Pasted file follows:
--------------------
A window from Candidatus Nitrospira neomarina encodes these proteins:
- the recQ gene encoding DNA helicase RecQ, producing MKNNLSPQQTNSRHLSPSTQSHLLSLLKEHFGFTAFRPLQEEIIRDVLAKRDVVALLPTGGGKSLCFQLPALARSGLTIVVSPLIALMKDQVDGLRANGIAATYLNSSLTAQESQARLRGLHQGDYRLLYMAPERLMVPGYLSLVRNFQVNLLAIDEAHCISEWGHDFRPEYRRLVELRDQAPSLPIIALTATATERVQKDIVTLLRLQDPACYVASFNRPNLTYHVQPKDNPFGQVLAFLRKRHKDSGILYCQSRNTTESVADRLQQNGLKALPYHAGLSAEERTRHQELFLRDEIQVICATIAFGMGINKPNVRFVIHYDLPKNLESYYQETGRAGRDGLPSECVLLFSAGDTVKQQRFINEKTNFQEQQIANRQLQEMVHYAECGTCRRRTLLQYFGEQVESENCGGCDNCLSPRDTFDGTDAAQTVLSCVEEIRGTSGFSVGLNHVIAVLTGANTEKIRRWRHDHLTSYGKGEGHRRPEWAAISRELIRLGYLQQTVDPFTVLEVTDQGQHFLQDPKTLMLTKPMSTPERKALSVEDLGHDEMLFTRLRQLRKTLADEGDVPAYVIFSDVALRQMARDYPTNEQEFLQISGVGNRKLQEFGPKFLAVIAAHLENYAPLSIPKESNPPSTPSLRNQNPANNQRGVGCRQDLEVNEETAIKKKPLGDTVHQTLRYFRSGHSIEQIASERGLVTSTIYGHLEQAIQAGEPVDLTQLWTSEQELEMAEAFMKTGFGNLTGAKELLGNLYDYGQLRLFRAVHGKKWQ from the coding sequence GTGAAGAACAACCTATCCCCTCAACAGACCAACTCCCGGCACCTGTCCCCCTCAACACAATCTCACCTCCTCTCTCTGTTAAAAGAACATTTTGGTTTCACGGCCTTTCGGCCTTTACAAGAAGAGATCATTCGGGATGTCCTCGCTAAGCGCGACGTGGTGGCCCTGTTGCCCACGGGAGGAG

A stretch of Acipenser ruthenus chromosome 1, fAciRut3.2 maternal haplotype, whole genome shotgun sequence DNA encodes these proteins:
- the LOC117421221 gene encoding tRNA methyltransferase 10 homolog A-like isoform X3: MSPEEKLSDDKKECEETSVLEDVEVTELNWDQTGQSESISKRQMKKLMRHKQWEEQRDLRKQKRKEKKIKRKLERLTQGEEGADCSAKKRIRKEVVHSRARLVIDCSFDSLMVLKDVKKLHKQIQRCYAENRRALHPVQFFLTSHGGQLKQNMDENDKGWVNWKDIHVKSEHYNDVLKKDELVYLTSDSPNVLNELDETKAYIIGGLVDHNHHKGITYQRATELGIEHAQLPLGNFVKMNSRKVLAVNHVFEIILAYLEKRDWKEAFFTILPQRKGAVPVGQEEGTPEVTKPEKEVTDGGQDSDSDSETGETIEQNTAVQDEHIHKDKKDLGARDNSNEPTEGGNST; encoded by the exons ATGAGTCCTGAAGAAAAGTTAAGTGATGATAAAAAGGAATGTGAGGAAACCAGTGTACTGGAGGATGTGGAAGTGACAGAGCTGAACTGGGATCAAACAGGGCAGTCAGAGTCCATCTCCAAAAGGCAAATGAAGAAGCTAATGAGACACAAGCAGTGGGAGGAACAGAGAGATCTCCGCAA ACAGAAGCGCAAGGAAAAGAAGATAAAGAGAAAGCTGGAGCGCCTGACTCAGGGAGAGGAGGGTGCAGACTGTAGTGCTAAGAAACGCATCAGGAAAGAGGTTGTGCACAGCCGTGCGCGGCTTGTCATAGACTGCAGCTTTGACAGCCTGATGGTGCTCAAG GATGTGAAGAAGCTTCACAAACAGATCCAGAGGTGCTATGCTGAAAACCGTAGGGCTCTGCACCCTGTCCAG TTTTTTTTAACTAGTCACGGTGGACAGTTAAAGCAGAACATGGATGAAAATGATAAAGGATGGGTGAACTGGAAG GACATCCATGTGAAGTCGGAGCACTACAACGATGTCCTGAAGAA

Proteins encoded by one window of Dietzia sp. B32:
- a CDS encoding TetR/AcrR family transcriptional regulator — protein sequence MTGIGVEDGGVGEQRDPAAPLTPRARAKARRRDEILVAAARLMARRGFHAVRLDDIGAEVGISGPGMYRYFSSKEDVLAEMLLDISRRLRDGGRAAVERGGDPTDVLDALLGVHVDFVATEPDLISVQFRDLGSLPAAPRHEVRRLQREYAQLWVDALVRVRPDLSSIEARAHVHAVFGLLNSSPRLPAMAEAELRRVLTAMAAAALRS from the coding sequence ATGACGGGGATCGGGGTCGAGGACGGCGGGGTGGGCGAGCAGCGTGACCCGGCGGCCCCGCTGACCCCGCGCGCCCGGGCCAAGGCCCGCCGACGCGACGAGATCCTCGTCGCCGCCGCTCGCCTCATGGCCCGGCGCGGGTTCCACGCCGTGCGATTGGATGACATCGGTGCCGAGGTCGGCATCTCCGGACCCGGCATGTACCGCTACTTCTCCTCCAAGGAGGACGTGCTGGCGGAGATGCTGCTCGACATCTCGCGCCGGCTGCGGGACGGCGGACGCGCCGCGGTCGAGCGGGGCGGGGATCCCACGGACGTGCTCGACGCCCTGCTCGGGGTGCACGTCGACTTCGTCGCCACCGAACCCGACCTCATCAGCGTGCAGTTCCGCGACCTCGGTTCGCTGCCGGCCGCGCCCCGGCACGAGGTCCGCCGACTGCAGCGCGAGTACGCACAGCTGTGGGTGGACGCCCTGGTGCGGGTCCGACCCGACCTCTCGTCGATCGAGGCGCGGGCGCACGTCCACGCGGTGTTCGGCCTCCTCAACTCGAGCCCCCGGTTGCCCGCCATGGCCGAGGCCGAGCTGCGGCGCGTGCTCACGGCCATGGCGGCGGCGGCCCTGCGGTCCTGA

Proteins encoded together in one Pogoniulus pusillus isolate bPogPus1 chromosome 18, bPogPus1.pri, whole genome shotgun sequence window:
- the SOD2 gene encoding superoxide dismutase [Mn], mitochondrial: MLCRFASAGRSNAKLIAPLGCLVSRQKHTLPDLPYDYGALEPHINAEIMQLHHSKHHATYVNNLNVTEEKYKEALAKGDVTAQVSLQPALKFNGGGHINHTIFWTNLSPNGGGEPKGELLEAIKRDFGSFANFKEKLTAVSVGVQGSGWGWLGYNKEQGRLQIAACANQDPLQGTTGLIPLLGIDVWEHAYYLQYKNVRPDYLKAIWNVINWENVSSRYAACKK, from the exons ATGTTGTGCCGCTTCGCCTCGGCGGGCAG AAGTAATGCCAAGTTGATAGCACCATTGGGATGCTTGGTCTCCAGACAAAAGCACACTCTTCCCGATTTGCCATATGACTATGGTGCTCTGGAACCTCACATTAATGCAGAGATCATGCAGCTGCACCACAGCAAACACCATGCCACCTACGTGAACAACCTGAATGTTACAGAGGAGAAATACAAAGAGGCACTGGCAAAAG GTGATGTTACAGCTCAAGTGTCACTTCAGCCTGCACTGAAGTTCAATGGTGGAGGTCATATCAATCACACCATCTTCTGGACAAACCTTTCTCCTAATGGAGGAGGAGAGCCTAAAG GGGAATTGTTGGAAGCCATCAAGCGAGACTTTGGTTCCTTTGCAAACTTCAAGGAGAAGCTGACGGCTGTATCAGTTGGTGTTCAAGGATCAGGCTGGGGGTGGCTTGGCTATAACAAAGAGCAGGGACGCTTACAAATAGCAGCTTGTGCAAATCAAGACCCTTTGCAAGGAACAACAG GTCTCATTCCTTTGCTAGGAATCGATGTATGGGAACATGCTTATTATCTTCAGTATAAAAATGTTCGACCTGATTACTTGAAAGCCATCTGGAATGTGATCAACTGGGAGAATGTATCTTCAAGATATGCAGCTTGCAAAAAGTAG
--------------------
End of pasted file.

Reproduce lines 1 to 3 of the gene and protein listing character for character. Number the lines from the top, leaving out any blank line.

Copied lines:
A window from Candidatus Nitrospira neomarina encodes these proteins:
- the recQ gene encoding DNA helicase RecQ, producing MKNNLSPQQTNSRHLSPSTQSHLLSLLKEHFGFTAFRPLQEEIIRDVLAKRDVVALLPTGGGKSLCFQLPALARSGLTIVVSPLIALMKDQVDGLRANGIAATYLNSSLTAQESQARLRGLHQGDYRLLYMAPERLMVPGYLSLVRNFQVNLLAIDEAHCISEWGHDFRPEYRRLVELRDQAPSLPIIALTATATERVQKDIVTLLRLQDPACYVASFNRPNLTYHVQPKDNPFGQVLAFLRKRHKDSGILYCQSRNTTESVADRLQQNGLKALPYHAGLSAEERTRHQELFLRDEIQVICATIAFGMGINKPNVRFVIHYDLPKNLESYYQETGRAGRDGLPSECVLLFSAGDTVKQQRFINEKTNFQEQQIANRQLQEMVHYAECGTCRRRTLLQYFGEQVESENCGGCDNCLSPRDTFDGTDAAQTVLSCVEEIRGTSGFSVGLNHVIAVLTGANTEKIRRWRHDHLTSYGKGEGHRRPEWAAISRELIRLGYLQQTVDPFTVLEVTDQGQHFLQDPKTLMLTKPMSTPERKALSVEDLGHDEMLFTRLRQLRKTLADEGDVPAYVIFSDVALRQMARDYPTNEQEFLQISGVGNRKLQEFGPKFLAVIAAHLENYAPLSIPKESNPPSTPSLRNQNPANNQRGVGCRQDLEVNEETAIKKKPLGDTVHQTLRYFRSGHSIEQIASERGLVTSTIYGHLEQAIQAGEPVDLTQLWTSEQELEMAEAFMKTGFGNLTGAKELLGNLYDYGQLRLFRAVHGKKWQ from the coding sequence GTGAAGAACAACCTATCCCCTCAACAGACCAACTCCCGGCACCTGTCCCCCTCAACACAATCTCACCTCCTCTCTCTGTTAAAAGAACATTTTGGTTTCACGGCCTTTCGGCCTTTACAAGAAGAGATCATTCGGGATGTCCTCGCTAAGCGCGACGTGGTGGCCCTGTTGCCCACGGGAGGAG

A stretch of Acipenser ruthenus chromosome 1, fAciRut3.2 maternal haplotype, whole genome shotgun sequence DNA encodes these proteins: